The illustrated cover has a story to tell evidenced by the handstruck marking 'IRREGULARLY/ POSTED '.  This marking was applied by Post office sorting staff to articles which were received under circumstances contrary to regular procedure.  Registered mail must be handed in at a Post office counter in order that a receipt be issued to the sender and handling thereafter by Post office staff conforms to the strict procedures required for registered mail.  It would appear on this occasion that the sender has incorrectly posted the article in a pillar box and a diligent sorter has detected the anomaly, either by observing the red crossed lines required for registration service, or if these where not then present the relevant 8d franking affixed.  Post office procedure in such cases was to apply the handstruck marking and complete registered mail procedures at the Bulk postage counter, where the registration label was attached and from where the article would recommence its journey.  This stamp on a regular registered cover would be valued at $25.  With the added postal marking the value increases to $60 (stamp off cover 50c)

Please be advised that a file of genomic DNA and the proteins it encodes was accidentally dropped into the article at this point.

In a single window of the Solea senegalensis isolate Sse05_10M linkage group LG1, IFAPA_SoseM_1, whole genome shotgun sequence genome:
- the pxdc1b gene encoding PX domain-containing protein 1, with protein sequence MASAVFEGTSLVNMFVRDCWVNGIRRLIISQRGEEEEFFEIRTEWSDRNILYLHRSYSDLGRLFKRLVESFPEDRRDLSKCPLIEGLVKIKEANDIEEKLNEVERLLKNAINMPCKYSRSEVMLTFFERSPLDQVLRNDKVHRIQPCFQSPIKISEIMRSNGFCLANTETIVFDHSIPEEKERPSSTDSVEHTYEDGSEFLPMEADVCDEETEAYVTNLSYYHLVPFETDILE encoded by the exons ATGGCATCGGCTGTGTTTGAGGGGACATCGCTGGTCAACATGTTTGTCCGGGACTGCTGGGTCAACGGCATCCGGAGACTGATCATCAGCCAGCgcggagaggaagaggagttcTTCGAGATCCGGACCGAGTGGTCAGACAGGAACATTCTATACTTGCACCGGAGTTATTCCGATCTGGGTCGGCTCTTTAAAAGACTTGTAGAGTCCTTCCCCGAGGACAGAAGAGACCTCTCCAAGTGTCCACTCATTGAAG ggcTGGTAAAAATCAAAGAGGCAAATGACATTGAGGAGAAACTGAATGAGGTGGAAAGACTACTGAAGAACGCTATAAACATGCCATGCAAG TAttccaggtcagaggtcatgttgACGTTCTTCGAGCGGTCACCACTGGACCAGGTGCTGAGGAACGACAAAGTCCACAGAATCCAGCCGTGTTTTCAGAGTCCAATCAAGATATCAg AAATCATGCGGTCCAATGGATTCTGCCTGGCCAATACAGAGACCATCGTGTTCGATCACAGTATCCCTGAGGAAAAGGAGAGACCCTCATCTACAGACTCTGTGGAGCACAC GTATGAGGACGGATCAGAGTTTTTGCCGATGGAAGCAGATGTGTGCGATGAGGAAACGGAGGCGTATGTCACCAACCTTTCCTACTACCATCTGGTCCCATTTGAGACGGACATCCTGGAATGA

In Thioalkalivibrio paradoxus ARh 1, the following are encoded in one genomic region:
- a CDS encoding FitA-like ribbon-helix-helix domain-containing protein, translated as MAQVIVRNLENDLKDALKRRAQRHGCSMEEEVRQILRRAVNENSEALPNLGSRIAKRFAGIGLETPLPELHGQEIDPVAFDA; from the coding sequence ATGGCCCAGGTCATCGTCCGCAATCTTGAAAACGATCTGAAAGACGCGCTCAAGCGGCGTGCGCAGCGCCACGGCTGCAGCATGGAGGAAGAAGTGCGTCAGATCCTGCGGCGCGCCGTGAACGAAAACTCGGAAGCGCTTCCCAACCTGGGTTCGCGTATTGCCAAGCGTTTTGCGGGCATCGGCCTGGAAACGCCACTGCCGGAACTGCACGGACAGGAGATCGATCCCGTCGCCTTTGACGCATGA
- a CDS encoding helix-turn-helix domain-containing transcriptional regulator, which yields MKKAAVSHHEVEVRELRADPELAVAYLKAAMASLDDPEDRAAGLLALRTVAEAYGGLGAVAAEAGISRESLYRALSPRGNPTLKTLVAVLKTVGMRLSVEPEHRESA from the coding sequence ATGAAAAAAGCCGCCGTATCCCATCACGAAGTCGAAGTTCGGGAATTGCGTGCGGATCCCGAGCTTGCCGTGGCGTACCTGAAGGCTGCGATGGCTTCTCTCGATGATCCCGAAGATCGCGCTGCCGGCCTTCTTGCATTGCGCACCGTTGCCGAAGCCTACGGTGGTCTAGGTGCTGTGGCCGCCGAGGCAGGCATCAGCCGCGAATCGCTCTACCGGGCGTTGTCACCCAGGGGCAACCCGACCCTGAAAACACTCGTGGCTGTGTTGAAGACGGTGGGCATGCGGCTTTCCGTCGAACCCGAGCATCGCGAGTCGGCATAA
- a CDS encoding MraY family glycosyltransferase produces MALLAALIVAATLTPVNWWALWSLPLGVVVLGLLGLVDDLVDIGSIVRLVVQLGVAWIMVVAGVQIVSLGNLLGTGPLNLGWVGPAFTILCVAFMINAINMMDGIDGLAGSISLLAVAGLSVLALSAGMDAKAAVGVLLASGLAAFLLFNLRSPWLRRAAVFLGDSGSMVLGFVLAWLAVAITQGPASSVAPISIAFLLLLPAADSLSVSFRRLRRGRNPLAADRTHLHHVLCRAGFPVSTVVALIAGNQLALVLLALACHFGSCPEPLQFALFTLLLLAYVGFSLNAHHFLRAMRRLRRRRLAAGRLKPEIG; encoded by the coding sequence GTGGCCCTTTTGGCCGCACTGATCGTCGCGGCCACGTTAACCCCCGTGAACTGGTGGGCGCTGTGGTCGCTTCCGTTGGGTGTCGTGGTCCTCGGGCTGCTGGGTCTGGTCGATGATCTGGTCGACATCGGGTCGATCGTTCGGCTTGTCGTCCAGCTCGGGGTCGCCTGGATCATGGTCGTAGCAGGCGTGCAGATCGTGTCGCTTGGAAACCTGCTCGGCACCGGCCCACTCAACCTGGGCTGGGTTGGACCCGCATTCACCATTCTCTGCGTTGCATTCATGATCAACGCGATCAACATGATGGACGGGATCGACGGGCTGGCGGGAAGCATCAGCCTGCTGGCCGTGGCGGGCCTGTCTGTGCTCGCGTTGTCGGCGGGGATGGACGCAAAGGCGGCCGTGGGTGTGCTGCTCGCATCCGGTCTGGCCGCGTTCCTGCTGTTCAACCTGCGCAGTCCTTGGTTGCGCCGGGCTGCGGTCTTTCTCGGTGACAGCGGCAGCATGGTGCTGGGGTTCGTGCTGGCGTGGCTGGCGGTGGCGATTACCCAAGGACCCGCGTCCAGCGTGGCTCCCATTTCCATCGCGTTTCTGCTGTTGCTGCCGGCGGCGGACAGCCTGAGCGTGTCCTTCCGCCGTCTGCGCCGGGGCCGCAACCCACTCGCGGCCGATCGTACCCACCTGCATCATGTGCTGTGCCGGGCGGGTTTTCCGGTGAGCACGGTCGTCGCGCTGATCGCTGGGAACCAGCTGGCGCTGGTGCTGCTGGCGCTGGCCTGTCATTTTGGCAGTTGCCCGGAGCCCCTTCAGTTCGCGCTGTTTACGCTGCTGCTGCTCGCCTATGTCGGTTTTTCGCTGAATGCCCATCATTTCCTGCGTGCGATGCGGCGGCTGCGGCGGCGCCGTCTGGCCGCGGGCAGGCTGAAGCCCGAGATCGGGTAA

Figure 2: Not irregular but insufficient!

    Figure 2  illustrates another registered mail misadventure.  This 8 December 1956 cover is correctly franked for the 7d airmail rate but the Postmaster at Hilton (S.A.), despite affixing a registration label, has omitted to add the additional 9d required for the registration fee. The deficiency was detected at Adelaide where the handstamped 'INSUFFICIENT POSTAGE DOCKET/ ISSUED AT ADELAIDE ' was applied.  This is an uncommon marking used when a debit docket is made out to the Postmaster at an offending Post office of despatch, and increases the value of an otherwise $10 cover to $50 (stamps off cover zero!).